Area Syria (It is strongest in northern Syria, in Idlib, Hama and Aleppo, but has affiliates all over the country.)
Numbers Several thousand at least, maybe as many as 10,000. SIF (the alliance of which they make up around 75 per cent of forces) circulated an informal claim that it had 25,000 fighters back in December.
Ahrar al-Sham is likely to be Syria’s largest salafi faction. It claims to run about a hundred local armed groups, as well as offices for humanitarian aid and sharia law. It was created in the Idlib-Hama region in early summer 2011. In December 2012 it spearheaded the creation of the SIF alliance, which drew like-minded Islamist groups into its orbit. In spring 2013, several SIF member factions merged into Ahrar al-Sham, greatly adding to its numbers and influence. It seeks an Islamic state based on sharia law.
Syria Martyrs’ Brigades
Leader Jamaal Maarouf
Numbers High thousands? Even 10,000? Maarouf claimed in an interview in December 2012 to have more than 18,000 fighters, but this is disputed.
Area Jabal al-Zawiya, Idlib
Originally named the Jabal al-Zawiya Martyrs’ Brigade, a name change was engineered to match Jamal Maarouf’s growing ambitions in mid-2012. The group remains concentrated in the rugged, rural Jabal al-Zawiya region of Idlib, and has spawned only a few branches elsewhere. Unlike his local Islamist rival, Suqour al-Sham’s Ahmed Eissa al-Sheikh, Maarouf seems to have no particular ideology, but he is nevertheless said to enjoy Saudi funding.
YPG – Popular Protection Units
Spokesperson Khebat Ibrahim
Numbers Some thousands
Area Kurdish-populated areas, northern and north-eastern Syria, Aleppo.
Affilation Supreme Kurdish Committee, PKK
The YPG is the dominant Kurdish armed group, which took over large sections of northern Syria in August last year. It is not-so-secretly loyal to the PKK, which has by now forcibly co-opted most other Kurdish groups in Syria. The YPG has deep misgivings about the Arab opposition mainstream, which it considers to be Islamist and under Turkish influence, and it has steered a middle way between the regime and the rebels. True to the PKK’s Marxist tradition, the YPG makes a point of training female fighters. The YPG does not seek independence for Syria’s Kurds, but does argue for a form of self-governance within Syria.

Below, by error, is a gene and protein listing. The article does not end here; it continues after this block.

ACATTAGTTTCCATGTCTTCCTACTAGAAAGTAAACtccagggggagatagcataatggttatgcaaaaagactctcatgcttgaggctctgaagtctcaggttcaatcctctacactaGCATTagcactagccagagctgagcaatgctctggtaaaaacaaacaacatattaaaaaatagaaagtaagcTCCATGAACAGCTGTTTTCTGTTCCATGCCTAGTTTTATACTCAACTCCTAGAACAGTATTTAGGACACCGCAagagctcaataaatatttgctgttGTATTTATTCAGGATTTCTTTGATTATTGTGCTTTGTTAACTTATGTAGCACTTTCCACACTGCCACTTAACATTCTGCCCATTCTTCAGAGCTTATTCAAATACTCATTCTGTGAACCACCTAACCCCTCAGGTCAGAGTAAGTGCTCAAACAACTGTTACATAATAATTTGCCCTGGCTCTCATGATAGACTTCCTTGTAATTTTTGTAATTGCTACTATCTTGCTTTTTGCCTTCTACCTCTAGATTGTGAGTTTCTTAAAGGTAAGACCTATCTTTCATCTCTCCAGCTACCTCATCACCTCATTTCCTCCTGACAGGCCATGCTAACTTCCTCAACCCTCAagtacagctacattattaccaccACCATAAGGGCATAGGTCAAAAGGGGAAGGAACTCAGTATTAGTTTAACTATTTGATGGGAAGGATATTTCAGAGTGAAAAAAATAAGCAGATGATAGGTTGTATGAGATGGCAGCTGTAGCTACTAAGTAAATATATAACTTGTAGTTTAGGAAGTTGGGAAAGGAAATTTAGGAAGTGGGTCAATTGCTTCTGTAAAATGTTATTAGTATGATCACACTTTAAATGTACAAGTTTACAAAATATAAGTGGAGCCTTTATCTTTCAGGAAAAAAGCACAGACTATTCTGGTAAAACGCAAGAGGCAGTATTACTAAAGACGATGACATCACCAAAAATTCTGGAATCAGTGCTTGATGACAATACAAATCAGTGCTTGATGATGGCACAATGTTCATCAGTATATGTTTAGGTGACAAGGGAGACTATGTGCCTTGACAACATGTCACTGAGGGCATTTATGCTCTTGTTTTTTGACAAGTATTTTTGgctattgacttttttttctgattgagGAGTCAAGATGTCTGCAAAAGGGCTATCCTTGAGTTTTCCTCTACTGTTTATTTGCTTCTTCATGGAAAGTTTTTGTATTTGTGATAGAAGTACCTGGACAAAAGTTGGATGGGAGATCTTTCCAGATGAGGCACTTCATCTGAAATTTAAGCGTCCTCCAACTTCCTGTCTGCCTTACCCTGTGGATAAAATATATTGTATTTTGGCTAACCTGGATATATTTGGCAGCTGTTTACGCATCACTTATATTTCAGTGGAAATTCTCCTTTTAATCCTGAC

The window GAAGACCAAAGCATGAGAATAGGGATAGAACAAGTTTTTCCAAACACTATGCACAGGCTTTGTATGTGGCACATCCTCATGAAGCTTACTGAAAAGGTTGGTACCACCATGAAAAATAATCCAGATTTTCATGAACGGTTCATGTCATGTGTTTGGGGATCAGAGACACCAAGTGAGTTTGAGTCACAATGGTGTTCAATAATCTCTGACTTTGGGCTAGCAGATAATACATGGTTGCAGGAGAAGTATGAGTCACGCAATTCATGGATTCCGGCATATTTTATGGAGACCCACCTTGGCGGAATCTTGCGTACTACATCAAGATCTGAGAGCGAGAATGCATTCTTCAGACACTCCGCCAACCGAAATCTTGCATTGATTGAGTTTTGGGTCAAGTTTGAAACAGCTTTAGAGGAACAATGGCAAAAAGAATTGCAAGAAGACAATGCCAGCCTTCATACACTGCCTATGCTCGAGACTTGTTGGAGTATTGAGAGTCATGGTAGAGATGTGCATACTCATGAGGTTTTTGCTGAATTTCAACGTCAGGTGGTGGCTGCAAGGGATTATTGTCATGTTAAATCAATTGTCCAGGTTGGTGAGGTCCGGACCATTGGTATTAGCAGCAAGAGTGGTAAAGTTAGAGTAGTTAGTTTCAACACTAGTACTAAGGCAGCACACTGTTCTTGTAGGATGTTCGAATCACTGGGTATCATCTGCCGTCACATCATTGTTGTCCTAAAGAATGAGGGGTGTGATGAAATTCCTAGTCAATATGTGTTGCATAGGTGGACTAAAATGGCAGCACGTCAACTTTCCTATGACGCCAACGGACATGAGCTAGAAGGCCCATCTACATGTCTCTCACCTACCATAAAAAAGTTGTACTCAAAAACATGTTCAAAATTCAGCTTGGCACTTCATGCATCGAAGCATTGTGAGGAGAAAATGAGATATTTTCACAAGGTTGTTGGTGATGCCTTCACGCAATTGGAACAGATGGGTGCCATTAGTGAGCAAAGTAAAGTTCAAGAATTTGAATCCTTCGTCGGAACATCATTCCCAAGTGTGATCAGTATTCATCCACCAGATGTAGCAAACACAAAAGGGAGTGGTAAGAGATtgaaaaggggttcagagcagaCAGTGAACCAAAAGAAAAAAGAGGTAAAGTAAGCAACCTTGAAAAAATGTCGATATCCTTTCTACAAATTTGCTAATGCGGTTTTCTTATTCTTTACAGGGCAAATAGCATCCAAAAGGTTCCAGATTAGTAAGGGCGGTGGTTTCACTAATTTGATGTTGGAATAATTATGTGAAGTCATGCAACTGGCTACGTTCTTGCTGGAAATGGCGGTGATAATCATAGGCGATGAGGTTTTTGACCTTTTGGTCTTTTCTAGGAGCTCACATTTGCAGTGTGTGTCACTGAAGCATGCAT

Leader Zahran Alloush
Area Mainly Damascus
Affiliation SILF, FSA
The Islam Brigade was set up by the Alloush family from Douma, east of Damascus. The elderly patriarch Mohammed Alloush, a religious scholar, lives in Saudi Arabia. His son Zahran, a salafi activist jailed by the government in 2009, founded the group when he was released from prison in mid-2011. It rose to prominence after bombing the National Security Office in Damascus in July 2012, which killed several of Assad’s leading military officials. Considers itself “the biggest faction in the Damascus region” and claims to have 64 sub-battalions, but it refuses to give an estimated number of fighters.
General leader Abdelaziz Salama
Military commander Abdulqader Saleh
Numbers Spokesperson claims ”around 11,000”
Area Aleppo, with smaller groups around the country
Affiliation SILF, FSA
The Tawhid Brigade was created in July 2012 through the merger of a disparate collection of militias from the Sunni Arab countryside surrounding Aleppo. Soon thereafter, the group led the charge into the city itself, but the rebels became bogged down during the autumn of 2012 after some initial victories. The Tawhid Brigade remains the dominant force in the Aleppo region, although it also has small affiliates elsewhere. It demands some form of Islamic governance, but says that religious minorities should be treated as equal citizens.
Suqour al-Sham Brigades
Leader Ahmed Eissa al-Sheikh
Numbers Several thousand, possibly climbing towards 10,000
Area Jabal al-Zawiya, Idlib
Affiliation SILF, FSA
The foundations of the Suqour al-Sham, one of Syria’s best-known Islamist groups, were laid in the summer of 2011 in the town of Sarjeh in Idlib’s Jabal al-Zawiya region. It has now grown considerably and some of its sub-units, such as the Dawoud Brigade, have been pushing south into Hama province alongside more radical Islamist groups. Suqour al-Sham helped create the SILF alliance, with Ahmed Eissa al-Sheikh serving as its leader since the start.
About the writer
Aron Lund is a Swedish writer and researcher who has published extensively on Syrian opposition movements. He is a regular contributor to the Swedish Institute for International Affairs. Mr Lund is considered one of the best informed observers of the Syrian opposition